With Hindsight (Bias)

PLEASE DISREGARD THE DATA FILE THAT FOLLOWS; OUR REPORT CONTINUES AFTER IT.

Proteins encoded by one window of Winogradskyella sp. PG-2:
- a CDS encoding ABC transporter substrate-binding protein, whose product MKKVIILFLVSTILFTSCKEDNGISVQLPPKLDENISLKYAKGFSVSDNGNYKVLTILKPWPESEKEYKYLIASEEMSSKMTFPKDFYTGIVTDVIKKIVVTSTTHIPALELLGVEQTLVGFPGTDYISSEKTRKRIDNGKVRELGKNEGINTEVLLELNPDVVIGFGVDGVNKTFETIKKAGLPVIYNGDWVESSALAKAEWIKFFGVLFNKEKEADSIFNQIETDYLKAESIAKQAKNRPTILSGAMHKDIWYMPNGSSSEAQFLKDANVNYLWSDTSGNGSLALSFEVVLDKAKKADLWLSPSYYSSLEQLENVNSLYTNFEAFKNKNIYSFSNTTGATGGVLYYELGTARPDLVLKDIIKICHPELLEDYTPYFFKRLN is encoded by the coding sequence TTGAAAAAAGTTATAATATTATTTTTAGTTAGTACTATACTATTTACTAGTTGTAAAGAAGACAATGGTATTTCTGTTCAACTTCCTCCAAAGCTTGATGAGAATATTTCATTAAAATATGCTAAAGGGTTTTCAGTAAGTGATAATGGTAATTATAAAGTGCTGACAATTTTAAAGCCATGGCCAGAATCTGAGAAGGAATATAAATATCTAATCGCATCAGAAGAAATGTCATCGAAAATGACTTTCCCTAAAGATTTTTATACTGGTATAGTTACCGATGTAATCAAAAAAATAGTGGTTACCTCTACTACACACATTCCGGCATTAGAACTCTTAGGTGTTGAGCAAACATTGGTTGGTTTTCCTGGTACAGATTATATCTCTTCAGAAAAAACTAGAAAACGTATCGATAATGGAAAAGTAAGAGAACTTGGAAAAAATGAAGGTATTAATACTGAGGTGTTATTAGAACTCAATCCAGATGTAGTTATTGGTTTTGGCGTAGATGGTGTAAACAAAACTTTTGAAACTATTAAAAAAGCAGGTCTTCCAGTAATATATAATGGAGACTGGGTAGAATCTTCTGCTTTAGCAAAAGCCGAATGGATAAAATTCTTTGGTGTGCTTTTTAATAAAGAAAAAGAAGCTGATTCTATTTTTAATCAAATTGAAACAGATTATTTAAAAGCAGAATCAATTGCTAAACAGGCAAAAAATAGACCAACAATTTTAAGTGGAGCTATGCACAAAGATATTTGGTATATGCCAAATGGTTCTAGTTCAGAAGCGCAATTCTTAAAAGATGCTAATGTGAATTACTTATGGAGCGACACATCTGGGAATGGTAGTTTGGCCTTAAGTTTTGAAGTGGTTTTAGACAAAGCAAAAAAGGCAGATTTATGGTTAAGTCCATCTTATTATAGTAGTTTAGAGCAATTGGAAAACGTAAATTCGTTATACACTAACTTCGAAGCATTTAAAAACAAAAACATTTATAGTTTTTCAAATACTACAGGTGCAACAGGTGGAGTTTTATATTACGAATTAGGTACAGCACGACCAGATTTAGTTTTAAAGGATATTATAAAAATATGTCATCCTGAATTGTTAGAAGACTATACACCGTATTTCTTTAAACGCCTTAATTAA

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The research has identified that Perry’s main arguments are that: hindsight bias is widespread in society. it is almost unavoidable because of its cognitive, metacognitive, and motivational sources. and it produces negative effects on the ability of people to be a critical thinker and decision maker. The strengths of Perry’s article are its effective use of sarcasm and humor to describe the commonness of hindsight bias, clear organization and flow of ideas, and use of an authoritative source, while its weaknesses are poor use of direct quotations, overdependence on Carey as dominant source of information, and lack of exploitation of hindsight bias as an urgent social, economic, and political issue. One of the weaknesses of Perry’s article is her ineffective use of direct quotations. Her main audiences are ordinary people, so the concepts of cognitive, metacognitive, and motivational sources are not that easy to understand. Perry uses direct citations for explanations, which does not improve the understanding of these factors. For instance, she says that cognitive inputs mean that …people selectively recall information consistent with what they now know to be true and engage in sense-making to impose meaning on their own knowledge. Perry should have explained sense-making and what it means to impose meaning. She can give examples or compare and contrast scenarios to describe what cognitive inputs mean. Metacognitive input is another hard concept to comprehend: the ease with which a past outcome is understood may be misattributed to its assumed prior likelihood. Instead of directly quoting this, metacognitive can be explained as understanding that what happened in the past may be incorrectly connected to a previous hypothesis or guess. Her article shows that directly citing sources is not enough. Perry should have explained them in her own terms too.